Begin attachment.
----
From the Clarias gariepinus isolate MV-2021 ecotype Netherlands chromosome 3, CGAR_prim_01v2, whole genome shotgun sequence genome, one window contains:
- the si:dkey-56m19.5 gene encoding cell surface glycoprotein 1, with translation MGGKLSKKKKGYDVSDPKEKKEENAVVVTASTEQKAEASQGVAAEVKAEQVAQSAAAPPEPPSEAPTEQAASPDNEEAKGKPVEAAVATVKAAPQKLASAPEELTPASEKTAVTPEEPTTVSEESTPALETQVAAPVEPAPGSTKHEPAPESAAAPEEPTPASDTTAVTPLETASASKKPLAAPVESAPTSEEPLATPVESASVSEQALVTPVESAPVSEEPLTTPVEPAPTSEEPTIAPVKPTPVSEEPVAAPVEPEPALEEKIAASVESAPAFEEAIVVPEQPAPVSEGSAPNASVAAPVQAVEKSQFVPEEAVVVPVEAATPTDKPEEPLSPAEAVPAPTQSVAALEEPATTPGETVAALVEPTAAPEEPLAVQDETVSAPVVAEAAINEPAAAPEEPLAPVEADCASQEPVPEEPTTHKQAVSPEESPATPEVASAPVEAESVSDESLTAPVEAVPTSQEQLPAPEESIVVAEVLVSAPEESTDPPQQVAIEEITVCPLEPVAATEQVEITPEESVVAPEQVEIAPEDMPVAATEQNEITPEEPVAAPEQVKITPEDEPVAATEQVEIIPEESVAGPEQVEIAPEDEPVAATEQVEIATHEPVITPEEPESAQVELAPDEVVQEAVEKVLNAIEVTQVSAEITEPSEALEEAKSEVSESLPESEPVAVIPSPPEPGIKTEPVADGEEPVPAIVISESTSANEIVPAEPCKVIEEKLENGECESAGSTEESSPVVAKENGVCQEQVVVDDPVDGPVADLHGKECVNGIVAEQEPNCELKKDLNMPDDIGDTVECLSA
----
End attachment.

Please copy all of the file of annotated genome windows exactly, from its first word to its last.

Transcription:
From the Clarias gariepinus isolate MV-2021 ecotype Netherlands chromosome 3, CGAR_prim_01v2, whole genome shotgun sequence genome, one window contains:
- the si:dkey-56m19.5 gene encoding cell surface glycoprotein 1, with translation MGGKLSKKKKGYDVSDPKEKKEENAVVVTASTEQKAEASQGVAAEVKAEQVAQSAAAPPEPPSEAPTEQAASPDNEEAKGKPVEAAVATVKAAPQKLASAPEELTPASEKTAVTPEEPTTVSEESTPALETQVAAPVEPAPGSTKHEPAPESAAAPEEPTPASDTTAVTPLETASASKKPLAAPVESAPTSEEPLATPVESASVSEQALVTPVESAPVSEEPLTTPVEPAPTSEEPTIAPVKPTPVSEEPVAAPVEPEPALEEKIAASVESAPAFEEAIVVPEQPAPVSEGSAPNASVAAPVQAVEKSQFVPEEAVVVPVEAATPTDKPEEPLSPAEAVPAPTQSVAALEEPATTPGETVAALVEPTAAPEEPLAVQDETVSAPVVAEAAINEPAAAPEEPLAPVEADCASQEPVPEEPTTHKQAVSPEESPATPEVASAPVEAESVSDESLTAPVEAVPTSQEQLPAPEESIVVAEVLVSAPEESTDPPQQVAIEEITVCPLEPVAATEQVEITPEESVVAPEQVEIAPEDMPVAATEQNEITPEEPVAAPEQVKITPEDEPVAATEQVEIIPEESVAGPEQVEIAPEDEPVAATEQVEIATHEPVITPEEPESAQVELAPDEVVQEAVEKVLNAIEVTQVSAEITEPSEALEEAKSEVSESLPESEPVAVIPSPPEPGIKTEPVADGEEPVPAIVISESTSANEIVPAEPCKVIEEKLENGECESAGSTEESSPVVAKENGVCQEQVVVDDPVDGPVADLHGKECVNGIVAEQEPNCELKKDLNMPDDIGDTVECLSA